Generally speaking, my pre-Virtual PC development configuration
installed on my laptop consisted of a single installation of Windows XP
Pro, SQL 2000, Visual Studio.NET 2003, NUnit, and various other
tools. With this configuration, I developed several different
It wasn't long before I began development on a
Microsoft Content Management Server 2002 solution for a client. I
installed MCMS 2002. I was working on a development team that had
one central development SQL Server as the repository. Well, CMS
requires constant communication with this database or else NONE of the
ASP.NET applications will run (KB Article on this issue).
When I was disconnected from their network, I had to point MCMS to a
local database. This got old –fast. As a result of
this engagement, my standard pre-Virtual PC installation got pretty
Recently, I did some SharePoint 2003 Portal Server
development which requires Microsoft Windows Server 2003. The
problem is, I did not have a server OS installed on my computer.
This caused me to rethink the way I configure my laptop for
Rather than slick my laptop and install Windows Server, SharePoint,
etc., I looked at the feasibility of performing this development in a
virtual machine. I researched the hardware requirements, and got
a faster hard drive (7200rpm Appricorn drive). My memory was
already maxed out at one gig.
To make a long story short, I successfully developed my portions of
the portal within the VPC image. The standard install on my
laptop now consists only of Windows XP Pro, Office 2003,
Virtual PC 2004, and some other software. I did not install any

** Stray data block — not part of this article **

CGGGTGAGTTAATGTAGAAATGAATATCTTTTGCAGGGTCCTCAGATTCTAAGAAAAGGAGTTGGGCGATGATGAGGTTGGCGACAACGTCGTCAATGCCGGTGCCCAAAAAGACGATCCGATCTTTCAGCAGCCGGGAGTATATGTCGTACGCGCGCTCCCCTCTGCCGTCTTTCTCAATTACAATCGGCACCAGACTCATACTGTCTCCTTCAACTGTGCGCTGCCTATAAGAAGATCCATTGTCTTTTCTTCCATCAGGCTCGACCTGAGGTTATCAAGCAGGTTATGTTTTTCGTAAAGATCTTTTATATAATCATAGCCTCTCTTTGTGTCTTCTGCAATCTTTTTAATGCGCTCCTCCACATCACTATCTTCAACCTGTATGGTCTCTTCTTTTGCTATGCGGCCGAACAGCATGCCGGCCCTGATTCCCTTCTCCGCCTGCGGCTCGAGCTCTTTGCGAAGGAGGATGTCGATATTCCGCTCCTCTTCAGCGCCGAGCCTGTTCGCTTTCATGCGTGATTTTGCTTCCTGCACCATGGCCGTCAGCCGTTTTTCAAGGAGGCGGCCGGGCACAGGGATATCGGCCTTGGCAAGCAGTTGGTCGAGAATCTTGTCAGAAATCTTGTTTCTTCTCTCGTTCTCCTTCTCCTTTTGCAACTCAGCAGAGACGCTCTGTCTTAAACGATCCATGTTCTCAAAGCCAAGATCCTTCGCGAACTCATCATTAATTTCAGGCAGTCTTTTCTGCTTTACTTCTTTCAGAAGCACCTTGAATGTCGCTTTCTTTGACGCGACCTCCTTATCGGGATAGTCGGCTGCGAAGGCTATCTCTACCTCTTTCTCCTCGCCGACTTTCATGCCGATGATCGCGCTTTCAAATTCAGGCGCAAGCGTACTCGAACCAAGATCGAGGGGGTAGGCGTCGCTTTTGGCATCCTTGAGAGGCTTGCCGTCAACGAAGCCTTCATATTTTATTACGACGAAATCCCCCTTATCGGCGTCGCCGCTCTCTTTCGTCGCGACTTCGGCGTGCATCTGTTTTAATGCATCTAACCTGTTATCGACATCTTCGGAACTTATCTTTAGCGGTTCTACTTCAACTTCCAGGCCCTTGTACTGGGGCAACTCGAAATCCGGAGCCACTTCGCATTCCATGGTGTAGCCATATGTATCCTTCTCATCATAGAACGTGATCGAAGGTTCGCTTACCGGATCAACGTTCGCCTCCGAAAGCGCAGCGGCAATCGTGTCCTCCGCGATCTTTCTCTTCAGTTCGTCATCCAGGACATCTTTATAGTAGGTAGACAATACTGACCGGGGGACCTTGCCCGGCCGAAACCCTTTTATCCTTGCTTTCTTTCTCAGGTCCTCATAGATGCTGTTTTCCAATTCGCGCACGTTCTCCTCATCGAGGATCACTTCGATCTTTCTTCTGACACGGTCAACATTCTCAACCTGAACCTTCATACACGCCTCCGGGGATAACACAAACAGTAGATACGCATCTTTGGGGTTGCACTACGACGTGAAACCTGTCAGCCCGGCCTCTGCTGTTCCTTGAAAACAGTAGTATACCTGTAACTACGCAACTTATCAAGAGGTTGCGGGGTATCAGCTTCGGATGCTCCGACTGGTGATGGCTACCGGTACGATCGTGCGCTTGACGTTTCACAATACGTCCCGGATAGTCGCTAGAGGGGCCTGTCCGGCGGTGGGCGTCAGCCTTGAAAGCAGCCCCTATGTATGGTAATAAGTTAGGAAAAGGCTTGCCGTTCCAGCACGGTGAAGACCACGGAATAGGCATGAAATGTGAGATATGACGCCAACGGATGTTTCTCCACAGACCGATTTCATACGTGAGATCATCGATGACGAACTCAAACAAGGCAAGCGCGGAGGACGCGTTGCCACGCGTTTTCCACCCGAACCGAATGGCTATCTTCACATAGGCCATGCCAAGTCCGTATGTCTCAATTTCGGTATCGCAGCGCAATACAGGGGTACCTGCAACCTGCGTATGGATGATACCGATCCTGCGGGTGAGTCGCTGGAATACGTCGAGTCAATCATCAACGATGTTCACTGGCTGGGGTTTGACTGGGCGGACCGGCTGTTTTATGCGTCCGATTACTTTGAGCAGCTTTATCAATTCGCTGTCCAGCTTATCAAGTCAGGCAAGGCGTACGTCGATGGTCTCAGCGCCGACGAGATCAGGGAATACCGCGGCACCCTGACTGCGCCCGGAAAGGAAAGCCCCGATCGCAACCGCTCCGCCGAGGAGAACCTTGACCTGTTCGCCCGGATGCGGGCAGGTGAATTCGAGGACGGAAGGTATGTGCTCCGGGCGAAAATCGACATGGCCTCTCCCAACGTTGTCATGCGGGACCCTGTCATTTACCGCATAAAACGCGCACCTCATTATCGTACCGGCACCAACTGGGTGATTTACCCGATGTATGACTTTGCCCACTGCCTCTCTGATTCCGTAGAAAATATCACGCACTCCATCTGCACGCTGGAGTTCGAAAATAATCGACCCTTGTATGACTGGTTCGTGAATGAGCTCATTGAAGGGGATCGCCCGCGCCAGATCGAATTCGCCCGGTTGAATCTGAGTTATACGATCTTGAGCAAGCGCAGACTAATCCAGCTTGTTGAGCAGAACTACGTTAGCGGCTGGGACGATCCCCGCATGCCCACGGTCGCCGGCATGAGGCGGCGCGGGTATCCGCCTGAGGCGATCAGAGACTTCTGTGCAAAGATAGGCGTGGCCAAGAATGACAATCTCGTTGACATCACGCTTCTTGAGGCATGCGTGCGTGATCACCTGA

development software on the base image. I created a base
development VPC image consisting of Windows XP Pro and Visual
Studio.NET 2003 with the most recent service packs. I derive all
other VPC images (except those requiring Windows Server) from this
one. I physically copy the image, rename it, and run NewSID.
The virtual hard disk is configured to be "dynamically Expanding"
rather than "Differencing." I do this mainly because it can take
some time to save the differences.
I like the mobility of a laptop, but one of the drawbacks is it's
form factor. I cannot just add more disk space. Right now,
I only have a 60 gig hard drive. At the moment, I have four VPC
images on my computer. To save space, I came up with the
First, create another virtual hard drive and configure each VPC to
use it as a secondary drive. Then, when installing an application
like Visual Studio.NET, install it to the secondary drive from each VPC
image. This will put the application files from all VPC images in
the same location. A full install of Visual Studio.NET is over
one gig in size. Why have these same files in more than one place
on the same computer? I did the same thing with the MSDN
documentation and several other programs that each VPC must have.
Here's how to do it
(Quick links) Virtual Disk Wizard | Initialize & Partition Disk | Conclusion | Additional Tools to Consider
Step 1. Start